Vector-borne diseases are a major threat to public health throughout the world. They include major human diseases such as malaria, trypanosomiasis and dengue, and others that principally affect animal populations such as theileriosis and West Nile fever. The study of vector-borne diseases has gone through a period when there was little impetus for research. However, through programmes such as the ‘Great Neglected Diseases Network’ and the Tropical Diseases Research Programme of WHO in the 1980s scientific attention was redirected to vector-borne diseases. More recently initiatives such as the ‘Roll Back Malaria’ programme have moved the subject on further.
In industrialized countries vector-control programmes have eradicated the important vector-borne diseases although increasing international travel has meant that diseases acquired in the tropics are no longer rare in developed world clinical practice. Climate change, industrialization, changing land use and increasing population have all had a profound impact on vector-borne diseases, resulting in epidemics spread. The recent appearance of West Nile virus in North America and Nipah virus in Malaysia has been responsible for dramatic epidemics in animal and human populations with considerable numbers of human deaths. These epidemics have caught the attention of the public.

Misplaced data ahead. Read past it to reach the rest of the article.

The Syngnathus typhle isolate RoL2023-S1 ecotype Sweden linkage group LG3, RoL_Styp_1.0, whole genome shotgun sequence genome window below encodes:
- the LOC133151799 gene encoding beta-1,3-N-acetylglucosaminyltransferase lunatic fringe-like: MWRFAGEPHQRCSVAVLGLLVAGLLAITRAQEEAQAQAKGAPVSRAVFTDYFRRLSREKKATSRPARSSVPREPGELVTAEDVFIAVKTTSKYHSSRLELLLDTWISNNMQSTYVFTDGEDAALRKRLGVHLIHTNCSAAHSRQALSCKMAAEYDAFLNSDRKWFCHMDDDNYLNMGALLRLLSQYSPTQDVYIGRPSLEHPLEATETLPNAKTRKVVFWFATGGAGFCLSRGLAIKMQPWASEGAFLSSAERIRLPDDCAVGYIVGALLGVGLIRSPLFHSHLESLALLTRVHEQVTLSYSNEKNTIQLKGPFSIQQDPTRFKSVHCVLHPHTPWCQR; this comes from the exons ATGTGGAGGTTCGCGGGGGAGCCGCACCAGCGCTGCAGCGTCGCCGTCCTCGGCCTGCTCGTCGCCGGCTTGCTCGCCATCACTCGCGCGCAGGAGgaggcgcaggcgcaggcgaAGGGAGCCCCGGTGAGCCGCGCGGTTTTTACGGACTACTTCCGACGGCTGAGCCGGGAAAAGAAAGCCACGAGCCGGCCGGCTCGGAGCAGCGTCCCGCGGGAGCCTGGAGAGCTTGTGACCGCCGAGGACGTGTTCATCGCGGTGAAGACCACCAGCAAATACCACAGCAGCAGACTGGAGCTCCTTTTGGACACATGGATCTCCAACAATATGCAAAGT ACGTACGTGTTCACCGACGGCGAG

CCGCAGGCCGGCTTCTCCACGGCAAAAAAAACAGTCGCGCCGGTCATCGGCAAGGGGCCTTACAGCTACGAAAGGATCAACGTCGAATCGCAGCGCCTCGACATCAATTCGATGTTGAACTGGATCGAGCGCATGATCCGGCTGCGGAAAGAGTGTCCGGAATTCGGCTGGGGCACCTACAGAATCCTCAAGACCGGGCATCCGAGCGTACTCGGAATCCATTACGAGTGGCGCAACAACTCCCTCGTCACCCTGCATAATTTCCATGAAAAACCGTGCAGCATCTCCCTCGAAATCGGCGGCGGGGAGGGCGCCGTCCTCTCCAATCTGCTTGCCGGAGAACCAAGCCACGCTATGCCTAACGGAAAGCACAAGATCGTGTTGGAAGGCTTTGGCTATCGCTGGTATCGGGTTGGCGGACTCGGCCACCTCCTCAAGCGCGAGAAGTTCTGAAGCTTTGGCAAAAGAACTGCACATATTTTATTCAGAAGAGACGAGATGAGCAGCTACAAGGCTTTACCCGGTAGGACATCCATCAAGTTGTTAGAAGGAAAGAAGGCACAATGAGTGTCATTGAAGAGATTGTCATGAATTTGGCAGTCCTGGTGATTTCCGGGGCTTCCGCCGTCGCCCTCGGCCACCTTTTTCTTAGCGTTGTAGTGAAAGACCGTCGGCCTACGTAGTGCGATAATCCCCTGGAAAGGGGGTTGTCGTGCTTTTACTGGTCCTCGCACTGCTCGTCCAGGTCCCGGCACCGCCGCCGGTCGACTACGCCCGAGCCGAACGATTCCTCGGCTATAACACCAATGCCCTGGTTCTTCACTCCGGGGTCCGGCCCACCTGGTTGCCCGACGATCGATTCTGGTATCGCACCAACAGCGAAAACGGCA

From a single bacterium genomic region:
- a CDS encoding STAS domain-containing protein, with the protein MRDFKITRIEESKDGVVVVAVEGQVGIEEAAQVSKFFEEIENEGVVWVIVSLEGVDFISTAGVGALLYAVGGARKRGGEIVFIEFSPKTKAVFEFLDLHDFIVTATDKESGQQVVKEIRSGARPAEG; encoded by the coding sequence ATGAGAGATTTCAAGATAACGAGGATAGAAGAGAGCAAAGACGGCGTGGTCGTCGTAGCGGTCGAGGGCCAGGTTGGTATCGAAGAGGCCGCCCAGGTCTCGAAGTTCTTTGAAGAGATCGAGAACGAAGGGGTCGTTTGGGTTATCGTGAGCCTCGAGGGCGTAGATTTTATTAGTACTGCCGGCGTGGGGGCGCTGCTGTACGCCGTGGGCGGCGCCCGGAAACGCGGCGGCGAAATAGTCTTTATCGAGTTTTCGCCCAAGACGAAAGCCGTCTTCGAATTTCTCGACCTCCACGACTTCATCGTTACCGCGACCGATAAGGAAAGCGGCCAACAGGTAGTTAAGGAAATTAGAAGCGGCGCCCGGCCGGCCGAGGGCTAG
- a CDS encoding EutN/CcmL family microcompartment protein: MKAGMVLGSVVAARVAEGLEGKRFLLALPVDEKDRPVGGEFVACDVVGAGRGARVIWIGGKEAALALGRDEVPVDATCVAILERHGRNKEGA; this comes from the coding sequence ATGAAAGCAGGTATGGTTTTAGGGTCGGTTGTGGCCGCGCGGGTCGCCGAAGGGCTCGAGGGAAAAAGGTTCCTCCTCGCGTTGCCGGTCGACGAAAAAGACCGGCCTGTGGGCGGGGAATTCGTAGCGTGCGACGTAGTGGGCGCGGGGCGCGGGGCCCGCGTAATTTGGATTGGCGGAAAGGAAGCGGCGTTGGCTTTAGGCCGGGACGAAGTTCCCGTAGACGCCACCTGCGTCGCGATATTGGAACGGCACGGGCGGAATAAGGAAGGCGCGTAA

Vector-borne infections require an extraordinary integration of host and pathogen. Unravelling these interrelationships is a challenge for biologists. The subtle ways in which parasites control their vectors, and the filaria that contain Wolbachia spp., essential to survival and fertility, are examples of elegant and effective co-evolution.
This symposium volume brings together internationally recognized experts to explore the complexity of host–pathogen–vector interactions.